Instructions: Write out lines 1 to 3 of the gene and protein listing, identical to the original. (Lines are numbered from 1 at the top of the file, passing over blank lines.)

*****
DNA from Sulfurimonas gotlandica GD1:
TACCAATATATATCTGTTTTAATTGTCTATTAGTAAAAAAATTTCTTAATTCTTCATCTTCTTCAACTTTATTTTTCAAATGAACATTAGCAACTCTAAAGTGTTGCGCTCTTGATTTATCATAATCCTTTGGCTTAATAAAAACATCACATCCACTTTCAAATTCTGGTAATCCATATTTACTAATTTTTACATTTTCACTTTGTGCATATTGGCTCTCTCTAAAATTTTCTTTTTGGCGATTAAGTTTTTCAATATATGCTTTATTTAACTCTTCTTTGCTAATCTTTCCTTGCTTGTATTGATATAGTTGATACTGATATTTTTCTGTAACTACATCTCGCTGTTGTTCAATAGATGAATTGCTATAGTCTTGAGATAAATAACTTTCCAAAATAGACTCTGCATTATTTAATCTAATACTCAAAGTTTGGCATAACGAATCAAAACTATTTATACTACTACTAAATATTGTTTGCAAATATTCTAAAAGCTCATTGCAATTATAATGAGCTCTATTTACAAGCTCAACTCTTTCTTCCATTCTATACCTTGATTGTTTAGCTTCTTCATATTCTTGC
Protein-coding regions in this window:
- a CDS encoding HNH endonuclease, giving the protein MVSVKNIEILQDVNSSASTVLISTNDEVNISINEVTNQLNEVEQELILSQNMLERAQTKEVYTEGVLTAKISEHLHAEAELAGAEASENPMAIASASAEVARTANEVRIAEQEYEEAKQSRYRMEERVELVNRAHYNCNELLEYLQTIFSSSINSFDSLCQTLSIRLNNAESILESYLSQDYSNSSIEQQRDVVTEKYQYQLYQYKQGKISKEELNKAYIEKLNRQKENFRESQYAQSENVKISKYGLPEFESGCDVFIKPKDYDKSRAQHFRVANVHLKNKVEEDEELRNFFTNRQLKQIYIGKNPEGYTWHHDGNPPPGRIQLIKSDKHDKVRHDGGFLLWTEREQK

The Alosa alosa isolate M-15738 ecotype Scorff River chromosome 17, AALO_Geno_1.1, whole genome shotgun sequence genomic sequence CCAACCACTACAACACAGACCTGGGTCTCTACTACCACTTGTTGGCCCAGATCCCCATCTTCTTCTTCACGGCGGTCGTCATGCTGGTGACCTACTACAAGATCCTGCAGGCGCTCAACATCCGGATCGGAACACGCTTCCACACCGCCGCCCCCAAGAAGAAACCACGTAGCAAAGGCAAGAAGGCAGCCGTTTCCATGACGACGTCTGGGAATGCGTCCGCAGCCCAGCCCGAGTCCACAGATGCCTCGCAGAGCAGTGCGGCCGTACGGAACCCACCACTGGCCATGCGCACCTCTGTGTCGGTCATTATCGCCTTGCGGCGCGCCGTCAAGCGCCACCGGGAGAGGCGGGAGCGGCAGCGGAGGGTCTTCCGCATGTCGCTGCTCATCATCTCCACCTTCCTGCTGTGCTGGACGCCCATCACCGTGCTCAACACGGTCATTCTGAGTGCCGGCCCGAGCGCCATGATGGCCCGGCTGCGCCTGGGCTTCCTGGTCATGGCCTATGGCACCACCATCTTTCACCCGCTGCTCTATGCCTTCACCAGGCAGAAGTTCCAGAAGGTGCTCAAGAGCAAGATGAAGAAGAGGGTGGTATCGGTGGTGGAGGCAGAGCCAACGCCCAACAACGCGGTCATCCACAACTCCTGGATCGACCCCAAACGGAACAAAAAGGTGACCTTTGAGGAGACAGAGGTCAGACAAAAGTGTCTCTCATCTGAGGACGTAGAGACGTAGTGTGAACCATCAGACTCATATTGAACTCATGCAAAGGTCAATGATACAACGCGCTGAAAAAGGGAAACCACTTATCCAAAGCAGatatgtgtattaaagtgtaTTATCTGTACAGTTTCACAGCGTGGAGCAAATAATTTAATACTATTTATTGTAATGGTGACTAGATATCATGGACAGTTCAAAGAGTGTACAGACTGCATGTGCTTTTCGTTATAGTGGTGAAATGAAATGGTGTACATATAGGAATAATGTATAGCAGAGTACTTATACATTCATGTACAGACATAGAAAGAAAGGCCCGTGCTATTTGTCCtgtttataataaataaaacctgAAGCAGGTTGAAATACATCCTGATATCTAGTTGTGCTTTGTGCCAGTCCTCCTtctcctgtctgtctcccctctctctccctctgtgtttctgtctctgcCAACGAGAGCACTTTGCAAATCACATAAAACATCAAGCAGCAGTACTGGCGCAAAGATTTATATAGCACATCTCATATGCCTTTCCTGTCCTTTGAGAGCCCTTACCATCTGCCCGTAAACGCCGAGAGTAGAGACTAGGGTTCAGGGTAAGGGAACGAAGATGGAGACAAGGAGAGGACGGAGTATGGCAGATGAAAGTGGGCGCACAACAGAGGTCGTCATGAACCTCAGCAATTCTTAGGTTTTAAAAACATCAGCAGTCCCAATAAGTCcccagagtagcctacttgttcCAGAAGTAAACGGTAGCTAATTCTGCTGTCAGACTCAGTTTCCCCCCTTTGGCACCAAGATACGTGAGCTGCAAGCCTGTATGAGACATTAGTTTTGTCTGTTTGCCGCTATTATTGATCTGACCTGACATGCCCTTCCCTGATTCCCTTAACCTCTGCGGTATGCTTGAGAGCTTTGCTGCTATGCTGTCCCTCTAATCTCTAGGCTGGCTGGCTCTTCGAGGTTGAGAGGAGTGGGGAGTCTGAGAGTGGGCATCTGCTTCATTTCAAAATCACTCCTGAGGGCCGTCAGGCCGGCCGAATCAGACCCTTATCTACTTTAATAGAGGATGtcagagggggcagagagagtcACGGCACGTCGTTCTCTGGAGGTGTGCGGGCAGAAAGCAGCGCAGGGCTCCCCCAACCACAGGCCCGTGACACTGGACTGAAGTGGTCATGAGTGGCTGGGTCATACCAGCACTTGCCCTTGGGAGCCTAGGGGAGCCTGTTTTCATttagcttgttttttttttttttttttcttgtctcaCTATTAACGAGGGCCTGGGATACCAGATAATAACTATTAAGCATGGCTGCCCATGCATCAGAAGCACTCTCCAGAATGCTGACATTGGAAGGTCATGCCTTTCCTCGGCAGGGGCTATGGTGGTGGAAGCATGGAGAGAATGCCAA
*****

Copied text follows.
DNA from Sulfurimonas gotlandica GD1:
TACCAATATATATCTGTTTTAATTGTCTATTAGTAAAAAAATTTCTTAATTCTTCATCTTCTTCAACTTTATTTTTCAAATGAACATTAGCAACTCTAAAGTGTTGCGCTCTTGATTTATCATAATCCTTTGGCTTAATAAAAACATCACATCCACTTTCAAATTCTGGTAATCCATATTTACTAATTTTTACATTTTCACTTTGTGCATATTGGCTCTCTCTAAAATTTTCTTTTTGGCGATTAAGTTTTTCAATATATGCTTTATTTAACTCTTCTTTGCTAATCTTTCCTTGCTTGTATTGATATAGTTGATACTGATATTTTTCTGTAACTACATCTCGCTGTTGTTCAATAGATGAATTGCTATAGTCTTGAGATAAATAACTTTCCAAAATAGACTCTGCATTATTTAATCTAATACTCAAAGTTTGGCATAACGAATCAAAACTATTTATACTACTACTAAATATTGTTTGCAAATATTCTAAAAGCTCATTGCAATTATAATGAGCTCTATTTACAAGCTCAACTCTTTCTTCCATTCTATACCTTGATTGTTTAGCTTCTTCATATTCTTGC
Protein-coding regions in this window: